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Acta Parasitologica

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Volume 62, Issue 1


Phylogenetic analysis of genetically distinct Enterocytozoon bieneusi infecting renal transplant recipients

Sonali Khanduja
  • Corresponding author
  • Departments of Microbiology, Gastroenterology, Sanjay Gandhi Postgraduate Institute of Medical Sciences, Lucknow-226014, India
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/ Ujjala Ghoshal
  • Departments of Microbiology, Gastroenterology, Sanjay Gandhi Postgraduate Institute of Medical Sciences, Lucknow-226014, India
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  • De Gruyter OnlineGoogle Scholar
/ Uday C. Ghoshal
  • Departments of Microbiology, Gastroenterology, Sanjay Gandhi Postgraduate Institute of Medical Sciences, Lucknow-226014, India
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Published Online: 2016-12-28 | DOI: https://doi.org/10.1515/ap-2017-0007


Enterocytozoon bieneusi (E. bieneusi), infecting renal transplant (RT) recipients may be transmitted anthroponotically or zoonotically. Accordingly, we aimed to, a) evaluate genotypes of E. bieneusi ínfecting RT recipients, and b) infer phylogenetic interpretation on transmission of different genotypes among infected hosts. Stool samples of 22 RT recipients infected with microsporidia (identified using modified trichrome staining) were subjected to species identification. All E. bieneusi positive samples were subjected to genotyping. The phylogenetic tree was constructed using Mega 5 software. Of 22 microsporidia infected RT recipients, 21 (95.5%) had E. bieneusi. ITS sequences of 21 E. bieneusi were classified into eight genotypes (Ind1 to Ind8). Among them, 4 (Ind5 to Ind8) were novel. Genotypes Ind2, Ind3, Ind4, Ind7 and Ind8 showed close sequence similarity to genotypes reported exclusively from humans. Phylogenetic analysis further supported their anthroponotic transmission. Genotypes Ind1, Ind5 and Ind6 showed close sequence similarity to genotypes reported from both animals and humans. Phylogenetic analysis further supported their zoonotic transmission. Anthroponotic transmission of E. bieneusi was more common among males (11, 100% vs. 7/10, 70%; P = 0.05), presenting with diarrhea (11, 100% vs. 6/10, 60%; P = 0.02) and watery stool (10/11, 91% vs. 5/10, 50%; P = 0.03).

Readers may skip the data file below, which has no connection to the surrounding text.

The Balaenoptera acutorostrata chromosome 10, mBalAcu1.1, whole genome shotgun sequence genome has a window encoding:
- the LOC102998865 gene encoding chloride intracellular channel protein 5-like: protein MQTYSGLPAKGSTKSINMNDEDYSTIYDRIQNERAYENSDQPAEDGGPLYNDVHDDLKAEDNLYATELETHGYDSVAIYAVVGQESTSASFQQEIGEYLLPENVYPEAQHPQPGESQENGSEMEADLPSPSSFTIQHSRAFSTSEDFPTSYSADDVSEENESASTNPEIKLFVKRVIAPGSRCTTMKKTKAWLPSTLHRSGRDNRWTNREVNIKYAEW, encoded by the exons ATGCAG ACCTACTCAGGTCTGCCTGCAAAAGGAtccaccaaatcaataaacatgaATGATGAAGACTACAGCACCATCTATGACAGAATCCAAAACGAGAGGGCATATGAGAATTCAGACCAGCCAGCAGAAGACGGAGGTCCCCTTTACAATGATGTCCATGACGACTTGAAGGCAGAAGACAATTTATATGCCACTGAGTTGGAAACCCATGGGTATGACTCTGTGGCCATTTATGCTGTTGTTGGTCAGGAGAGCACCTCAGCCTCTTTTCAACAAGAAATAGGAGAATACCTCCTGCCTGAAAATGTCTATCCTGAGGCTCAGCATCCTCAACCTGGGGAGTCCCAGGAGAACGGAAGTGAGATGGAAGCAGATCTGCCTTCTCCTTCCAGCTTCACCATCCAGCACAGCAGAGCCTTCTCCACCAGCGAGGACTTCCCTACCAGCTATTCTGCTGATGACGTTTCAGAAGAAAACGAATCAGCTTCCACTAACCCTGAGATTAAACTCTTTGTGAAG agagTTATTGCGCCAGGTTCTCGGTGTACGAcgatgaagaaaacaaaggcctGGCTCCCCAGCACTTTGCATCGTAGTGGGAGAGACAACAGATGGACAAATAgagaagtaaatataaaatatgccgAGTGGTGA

Keywords: Microsporidia; intestinal microsporidiosis; immune-compromised patients; internal transcribed spacer; genotyping


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About the article

Received: 2016-04-01

Revised: 2016-08-03

Accepted: 2016-09-28

Published Online: 2016-12-28

Published in Print: 2017-03-01

Citation Information: Acta Parasitologica, Volume 62, Issue 1, Pages 63–68, ISSN (Online) 1896-1851, ISSN (Print) 1230-2821, DOI: https://doi.org/10.1515/ap-2017-0007.

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